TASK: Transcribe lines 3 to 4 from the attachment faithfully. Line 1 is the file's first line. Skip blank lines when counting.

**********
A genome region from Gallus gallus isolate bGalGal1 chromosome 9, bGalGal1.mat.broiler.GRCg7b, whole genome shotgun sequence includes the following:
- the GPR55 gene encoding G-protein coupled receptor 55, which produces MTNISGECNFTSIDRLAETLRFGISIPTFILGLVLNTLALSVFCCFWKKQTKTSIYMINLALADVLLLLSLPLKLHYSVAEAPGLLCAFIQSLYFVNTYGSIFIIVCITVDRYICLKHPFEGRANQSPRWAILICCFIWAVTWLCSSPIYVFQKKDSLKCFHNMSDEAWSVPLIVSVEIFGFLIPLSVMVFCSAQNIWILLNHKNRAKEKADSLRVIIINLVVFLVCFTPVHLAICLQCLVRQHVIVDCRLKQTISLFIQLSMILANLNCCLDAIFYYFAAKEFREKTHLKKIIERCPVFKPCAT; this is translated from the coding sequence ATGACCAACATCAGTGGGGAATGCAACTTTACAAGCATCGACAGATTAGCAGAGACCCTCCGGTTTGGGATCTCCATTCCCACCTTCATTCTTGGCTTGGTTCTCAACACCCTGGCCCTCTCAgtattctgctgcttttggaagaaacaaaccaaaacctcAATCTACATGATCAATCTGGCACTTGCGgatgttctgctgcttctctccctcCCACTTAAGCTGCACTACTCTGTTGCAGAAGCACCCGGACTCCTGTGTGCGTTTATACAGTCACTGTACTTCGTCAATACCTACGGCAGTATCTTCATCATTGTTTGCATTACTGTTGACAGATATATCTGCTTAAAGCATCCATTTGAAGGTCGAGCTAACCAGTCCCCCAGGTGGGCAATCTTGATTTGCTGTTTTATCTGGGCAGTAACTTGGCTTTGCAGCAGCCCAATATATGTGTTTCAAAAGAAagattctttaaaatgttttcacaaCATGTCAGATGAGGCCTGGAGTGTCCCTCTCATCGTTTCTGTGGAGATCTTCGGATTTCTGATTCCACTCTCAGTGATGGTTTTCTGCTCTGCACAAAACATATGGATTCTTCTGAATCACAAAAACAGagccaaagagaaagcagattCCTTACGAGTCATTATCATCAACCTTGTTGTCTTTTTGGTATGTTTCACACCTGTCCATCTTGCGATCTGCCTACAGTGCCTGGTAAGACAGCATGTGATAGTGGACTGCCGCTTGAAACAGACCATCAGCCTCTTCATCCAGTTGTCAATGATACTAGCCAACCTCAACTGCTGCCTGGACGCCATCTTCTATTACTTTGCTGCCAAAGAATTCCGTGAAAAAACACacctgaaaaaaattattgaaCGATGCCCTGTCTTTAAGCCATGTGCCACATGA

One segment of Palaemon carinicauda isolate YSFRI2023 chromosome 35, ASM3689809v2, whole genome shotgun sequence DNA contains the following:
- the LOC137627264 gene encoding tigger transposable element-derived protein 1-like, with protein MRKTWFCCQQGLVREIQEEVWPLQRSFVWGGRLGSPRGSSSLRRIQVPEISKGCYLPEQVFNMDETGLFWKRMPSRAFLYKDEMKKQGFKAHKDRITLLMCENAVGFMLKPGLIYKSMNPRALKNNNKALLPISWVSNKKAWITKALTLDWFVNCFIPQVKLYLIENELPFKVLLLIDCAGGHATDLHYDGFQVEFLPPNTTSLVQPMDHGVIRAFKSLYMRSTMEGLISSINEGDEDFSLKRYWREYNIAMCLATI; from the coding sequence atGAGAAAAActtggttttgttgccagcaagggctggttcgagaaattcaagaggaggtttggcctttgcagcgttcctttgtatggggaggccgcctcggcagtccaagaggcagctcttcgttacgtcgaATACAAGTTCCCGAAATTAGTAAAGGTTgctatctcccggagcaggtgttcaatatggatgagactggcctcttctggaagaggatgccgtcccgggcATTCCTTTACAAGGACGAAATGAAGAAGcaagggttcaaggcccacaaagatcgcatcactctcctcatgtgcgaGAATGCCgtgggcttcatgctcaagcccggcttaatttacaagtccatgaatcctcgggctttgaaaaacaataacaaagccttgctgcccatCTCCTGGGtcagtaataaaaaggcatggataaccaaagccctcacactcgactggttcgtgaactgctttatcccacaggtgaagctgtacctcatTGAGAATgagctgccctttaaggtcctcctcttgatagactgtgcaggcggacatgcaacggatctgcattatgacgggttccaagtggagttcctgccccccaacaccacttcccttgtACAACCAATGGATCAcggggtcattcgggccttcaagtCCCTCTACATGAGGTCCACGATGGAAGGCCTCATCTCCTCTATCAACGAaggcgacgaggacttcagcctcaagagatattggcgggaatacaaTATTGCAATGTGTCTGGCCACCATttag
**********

One segment of Palaemon carinicauda isolate YSFRI2023 chromosome 35, ASM3689809v2, whole genome shotgun sequence DNA contains the following:
- the LOC137627264 gene encoding tigger transposable element-derived protein 1-like, with protein MRKTWFCCQQGLVREIQEEVWPLQRSFVWGGRLGSPRGSSSLRRIQVPEISKGCYLPEQVFNMDETGLFWKRMPSRAFLYKDEMKKQGFKAHKDRITLLMCENAVGFMLKPGLIYKSMNPRALKNNNKALLPISWVSNKKAWITKALTLDWFVNCFIPQVKLYLIENELPFKVLLLIDCAGGHATDLHYDGFQVEFLPPNTTSLVQPMDHGVIRAFKSLYMRSTMEGLISSINEGDEDFSLKRYWREYNIAMCLATI; from the coding sequence atGAGAAAAActtggttttgttgccagcaagggctggttcgagaaattcaagaggaggtttggcctttgcagcgttcctttgtatggggaggccgcctcggcagtccaagaggcagctcttcgttacgtcgaATACAAGTTCCCGAAATTAGTAAAGGTTgctatctcccggagcaggtgttcaatatggatgagactggcctcttctggaagaggatgccgtcccgggcATTCCTTTACAAGGACGAAATGAAGAAGcaagggttcaaggcccacaaagatcgcatcactctcctcatgtgcgaGAATGCCgtgggcttcatgctcaagcccggcttaatttacaagtccatgaatcctcgggctttgaaaaacaataacaaagccttgctgcccatCTCCTGGGtcagtaataaaaaggcatggataaccaaagccctcacactcgactggttcgtgaactgctttatcccacaggtgaagctgtacctcatTGAGAATgagctgccctttaaggtcctcctcttgatagactgtgcaggcggacatgcaacggatctgcattatgacgggttccaagtggagttcctgccccccaacaccacttcccttgtACAACCAATGGATCAcggggtcattcgggccttcaagtCCCTCTACATGAGGTCCACGATGGAAGGCCTCATCTCCTCTATCAACGAaggcgacgaggacttcagcctcaagagatattggcgggaatacaaTATTGCAATGTGTCTGGCCACCATttag